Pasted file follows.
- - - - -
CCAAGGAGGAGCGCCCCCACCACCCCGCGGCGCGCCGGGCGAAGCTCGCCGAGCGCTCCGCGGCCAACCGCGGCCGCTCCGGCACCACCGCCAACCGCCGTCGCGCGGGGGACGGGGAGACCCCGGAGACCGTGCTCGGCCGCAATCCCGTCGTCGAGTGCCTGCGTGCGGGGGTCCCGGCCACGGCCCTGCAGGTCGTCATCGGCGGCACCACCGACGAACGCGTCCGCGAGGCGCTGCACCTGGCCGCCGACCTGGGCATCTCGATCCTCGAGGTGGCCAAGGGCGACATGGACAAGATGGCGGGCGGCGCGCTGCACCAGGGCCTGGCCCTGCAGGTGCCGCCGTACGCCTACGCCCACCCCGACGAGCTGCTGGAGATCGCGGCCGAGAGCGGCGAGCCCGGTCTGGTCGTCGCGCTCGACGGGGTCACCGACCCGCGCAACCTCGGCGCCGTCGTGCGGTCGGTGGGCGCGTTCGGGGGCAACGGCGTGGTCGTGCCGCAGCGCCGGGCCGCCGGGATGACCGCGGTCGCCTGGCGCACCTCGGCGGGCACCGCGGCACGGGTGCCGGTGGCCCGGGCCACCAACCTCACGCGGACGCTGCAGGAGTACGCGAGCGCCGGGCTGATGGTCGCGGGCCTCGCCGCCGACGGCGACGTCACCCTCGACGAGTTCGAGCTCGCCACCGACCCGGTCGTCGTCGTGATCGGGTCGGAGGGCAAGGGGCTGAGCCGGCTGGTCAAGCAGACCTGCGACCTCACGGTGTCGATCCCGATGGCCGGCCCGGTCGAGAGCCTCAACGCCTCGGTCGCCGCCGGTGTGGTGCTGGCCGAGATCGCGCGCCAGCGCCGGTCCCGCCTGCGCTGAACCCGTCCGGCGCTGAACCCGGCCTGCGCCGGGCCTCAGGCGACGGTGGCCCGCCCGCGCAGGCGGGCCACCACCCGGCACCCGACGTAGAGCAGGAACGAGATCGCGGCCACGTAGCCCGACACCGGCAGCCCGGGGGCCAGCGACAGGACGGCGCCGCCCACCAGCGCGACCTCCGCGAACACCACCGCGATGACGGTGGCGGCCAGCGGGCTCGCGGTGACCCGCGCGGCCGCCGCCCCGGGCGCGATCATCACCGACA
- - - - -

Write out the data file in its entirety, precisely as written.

CCAAGGAGGAGCGCCCCCACCACCCCGCGGCGCGCCGGGCGAAGCTCGCCGAGCGCTCCGCGGCCAACCGCGGCCGCTCCGGCACCACCGCCAACCGCCGTCGCGCGGGGGACGGGGAGACCCCGGAGACCGTGCTCGGCCGCAATCCCGTCGTCGAGTGCCTGCGTGCGGGGGTCCCGGCCACGGCCCTGCAGGTCGTCATCGGCGGCACCACCGACGAACGCGTCCGCGAGGCGCTGCACCTGGCCGCCGACCTGGGCATCTCGATCCTCGAGGTGGCCAAGGGCGACATGGACAAGATGGCGGGCGGCGCGCTGCACCAGGGCCTGGCCCTGCAGGTGCCGCCGTACGCCTACGCCCACCCCGACGAGCTGCTGGAGATCGCGGCCGAGAGCGGCGAGCCCGGTCTGGTCGTCGCGCTCGACGGGGTCACCGACCCGCGCAACCTCGGCGCCGTCGTGCGGTCGGTGGGCGCGTTCGGGGGCAACGGCGTGGTCGTGCCGCAGCGCCGGGCCGCCGGGATGACCGCGGTCGCCTGGCGCACCTCGGCGGGCACCGCGGCACGGGTGCCGGTGGCCCGGGCCACCAACCTCACGCGGACGCTGCAGGAGTACGCGAGCGCCGGGCTGATGGTCGCGGGCCTCGCCGCCGACGGCGACGTCACCCTCGACGAGTTCGAGCTCGCCACCGACCCGGTCGTCGTCGTGATCGGGTCGGAGGGCAAGGGGCTGAGCCGGCTGGTCAAGCAGACCTGCGACCTCACGGTGTCGATCCCGATGGCCGGCCCGGTCGAGAGCCTCAACGCCTCGGTCGCCGCCGGTGTGGTGCTGGCCGAGATCGCGCGCCAGCGCCGGTCCCGCCTGCGCTGAACCCGTCCGGCGCTGAACCCGGCCTGCGCCGGGCCTCAGGCGACGGTGGCCCGCCCGCGCAGGCGGGCCACCACCCGGCACCCGACGTAGAGCAGGAACGAGATCGCGGCCACGTAGCCCGACACCGGCAGCCCGGGGGCCAGCGACAGGACGGCGCCGCCCACCAGCGCGACCTCCGCGAACACCACCGCGATGACGGTGGCGGCCAGCGGGCTCGCGGTGACCCGCGCGGCCGCCGCCCCGGGCGCGATCATCACCGACA